Your Nov. 28 issue had a letter concerning the "lazy left's" cures for homelessness. While I hate hot right-wingers who always slur the liberal / progressive left, I couldn't help but notice a trend in the letter that's indicative of how the political left and right and media refer to people without permanent living situations.
There really is no one big huge blob of people who can be called "homeless people." While it may appear that way to someone who does not understand the situation, people living on the street are all individual personalities with individual histories and stories about why it is they're in the situation they're in. I don't agree with the local contingent of right-wing politicians who think throwing up a tent for a few months of the year is a good answer to the situation, but I become quite skeptical when our new mayor claims he wants to "end homelessness in San Diego."
There has to be moderation and a middle ground to both ways of thinking. When anyone refers to ending homelessness in a metro area permanently, does that mean people on the street are to be removed from the city by any means feasible? That's just another way of criminalizing homelessness, historically done by both sides of the political spectrum.
Until city workers get on the ground along with local charities that are attempting to help people individually, and until local police stop their constant harassment of people living outdoors while our mayor, City Council and police chief play nice guy behind blind curtains, and until local employers step up to offer employment to those of us who can prove we are not drug addicts, criminals or degenerates, allowing rehabilitation workers to help the rest, the current situation will remain the same.
Also, just a little rib at you, CityBeat: I couldn't help but notice that you poked fun at U-T San Diego for naming Sanders the best Mayor in San Diego's history, but then you had a three-page editorial about him. Heh, heh. Yeah, I guess you do like him just a little bit.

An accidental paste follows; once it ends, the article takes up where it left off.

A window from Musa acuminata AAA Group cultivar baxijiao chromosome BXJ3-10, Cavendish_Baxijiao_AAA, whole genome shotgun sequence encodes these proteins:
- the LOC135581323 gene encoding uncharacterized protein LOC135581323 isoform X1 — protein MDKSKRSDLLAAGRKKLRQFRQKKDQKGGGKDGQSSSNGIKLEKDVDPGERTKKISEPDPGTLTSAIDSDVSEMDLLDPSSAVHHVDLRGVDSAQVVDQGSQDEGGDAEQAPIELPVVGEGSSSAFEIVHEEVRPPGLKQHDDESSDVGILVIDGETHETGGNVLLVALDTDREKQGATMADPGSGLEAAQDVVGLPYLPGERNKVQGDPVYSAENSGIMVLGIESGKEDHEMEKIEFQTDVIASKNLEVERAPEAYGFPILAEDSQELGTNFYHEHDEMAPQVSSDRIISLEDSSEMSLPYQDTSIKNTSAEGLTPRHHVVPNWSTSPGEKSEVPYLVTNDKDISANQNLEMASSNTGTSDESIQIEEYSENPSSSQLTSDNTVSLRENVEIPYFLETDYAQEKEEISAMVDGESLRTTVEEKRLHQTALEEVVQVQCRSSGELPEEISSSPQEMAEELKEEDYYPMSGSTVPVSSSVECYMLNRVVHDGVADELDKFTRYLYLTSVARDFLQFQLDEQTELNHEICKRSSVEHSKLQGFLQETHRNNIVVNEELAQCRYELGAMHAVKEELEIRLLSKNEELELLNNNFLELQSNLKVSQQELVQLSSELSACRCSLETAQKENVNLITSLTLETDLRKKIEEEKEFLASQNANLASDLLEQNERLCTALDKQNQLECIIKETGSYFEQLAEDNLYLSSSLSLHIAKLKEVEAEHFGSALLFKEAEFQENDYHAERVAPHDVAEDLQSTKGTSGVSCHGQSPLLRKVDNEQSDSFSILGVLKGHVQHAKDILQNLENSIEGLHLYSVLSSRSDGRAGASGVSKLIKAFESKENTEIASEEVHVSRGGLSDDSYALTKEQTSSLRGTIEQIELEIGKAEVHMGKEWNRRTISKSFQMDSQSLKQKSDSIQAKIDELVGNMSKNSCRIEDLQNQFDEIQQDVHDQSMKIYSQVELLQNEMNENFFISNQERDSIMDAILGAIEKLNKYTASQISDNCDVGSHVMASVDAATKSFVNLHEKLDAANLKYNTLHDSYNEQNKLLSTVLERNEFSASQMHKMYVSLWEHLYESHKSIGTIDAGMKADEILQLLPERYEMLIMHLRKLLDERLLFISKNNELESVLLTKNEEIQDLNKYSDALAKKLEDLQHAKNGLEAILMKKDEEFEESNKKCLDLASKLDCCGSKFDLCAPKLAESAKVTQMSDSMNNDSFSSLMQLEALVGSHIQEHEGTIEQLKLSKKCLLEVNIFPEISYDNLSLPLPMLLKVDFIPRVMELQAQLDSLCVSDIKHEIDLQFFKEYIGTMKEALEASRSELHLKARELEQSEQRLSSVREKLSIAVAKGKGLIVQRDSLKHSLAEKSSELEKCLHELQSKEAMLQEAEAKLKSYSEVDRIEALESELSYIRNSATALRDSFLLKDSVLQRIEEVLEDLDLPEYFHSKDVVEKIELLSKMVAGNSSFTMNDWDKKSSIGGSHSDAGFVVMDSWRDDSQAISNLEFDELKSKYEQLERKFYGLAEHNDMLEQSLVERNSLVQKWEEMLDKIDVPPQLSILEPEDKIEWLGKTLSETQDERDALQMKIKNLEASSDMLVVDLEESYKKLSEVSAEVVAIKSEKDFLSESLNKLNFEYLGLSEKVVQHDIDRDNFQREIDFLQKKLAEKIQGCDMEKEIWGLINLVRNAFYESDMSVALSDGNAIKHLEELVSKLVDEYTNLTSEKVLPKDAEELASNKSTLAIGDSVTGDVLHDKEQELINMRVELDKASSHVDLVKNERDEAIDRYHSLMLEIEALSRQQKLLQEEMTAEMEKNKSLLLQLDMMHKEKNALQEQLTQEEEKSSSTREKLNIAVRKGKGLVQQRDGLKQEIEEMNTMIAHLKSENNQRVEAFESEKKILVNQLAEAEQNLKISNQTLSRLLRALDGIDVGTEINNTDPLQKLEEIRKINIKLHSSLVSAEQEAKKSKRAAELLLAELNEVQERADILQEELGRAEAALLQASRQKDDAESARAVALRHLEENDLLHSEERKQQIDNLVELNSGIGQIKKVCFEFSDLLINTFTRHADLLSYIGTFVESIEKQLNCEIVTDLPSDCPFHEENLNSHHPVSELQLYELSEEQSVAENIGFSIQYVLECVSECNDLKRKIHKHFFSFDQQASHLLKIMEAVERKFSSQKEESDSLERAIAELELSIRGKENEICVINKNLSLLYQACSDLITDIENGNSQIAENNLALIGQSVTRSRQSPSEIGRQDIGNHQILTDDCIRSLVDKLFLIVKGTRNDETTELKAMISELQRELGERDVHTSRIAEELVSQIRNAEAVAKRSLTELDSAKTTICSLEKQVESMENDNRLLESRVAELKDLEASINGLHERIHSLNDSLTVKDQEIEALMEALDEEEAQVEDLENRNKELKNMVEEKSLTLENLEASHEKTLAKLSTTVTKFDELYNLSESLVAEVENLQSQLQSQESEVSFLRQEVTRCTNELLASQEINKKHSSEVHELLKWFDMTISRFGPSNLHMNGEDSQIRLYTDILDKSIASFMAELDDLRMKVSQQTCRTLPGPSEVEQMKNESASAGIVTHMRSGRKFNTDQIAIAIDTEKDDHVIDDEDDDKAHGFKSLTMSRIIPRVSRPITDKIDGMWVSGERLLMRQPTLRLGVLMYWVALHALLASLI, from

Benny A. McFadden, Downtown
In response to Craig Thompson of North Park ["Letters," Nov. 28]: It sounds very much like the rhetoric spouted by the Republican Party's U-T San Diego, so maybe he picked up the wrong newspaper. I do agree with one of his points, that merely electing Bob Filner is only a victory of appearances, because he is a mayor, not a magician.
The liberal left of San Francisco, however, and other Democratic bastians, have made considerable progress toward decriminalizing and humanizing the victims of real-estate greed (the homeless), which is not helped by stereotyping us as lazy, loony or anything else listed, such as chain-smoking, addicted, criminal and collecting disability without deserving it. To say this is "typical" insults at least 80 percent of us.
As for the use of government help, that's a last resort due to the failure of such "worthy" organizations as Father Joe and the Salvation Army, which do very poorly on evaluations regarding human dignity and respect. There does need to be a handful of rich, high-overhead, inefficiently run nonprofits because they have trucks, kitchens, warehouses, volunteer organizers, parking lots and other expensive stuff that can sometimes be used by other organizations that really do help.
Yes, the government is a last resort, as the corporations couldn't give a crap about people except their shareholders, and the nonprofits are both corrupt and unsuccessful. Neither can print money nor establish laws, much less enforce policy using police and armies. Governments can.
John Kitchin, homeless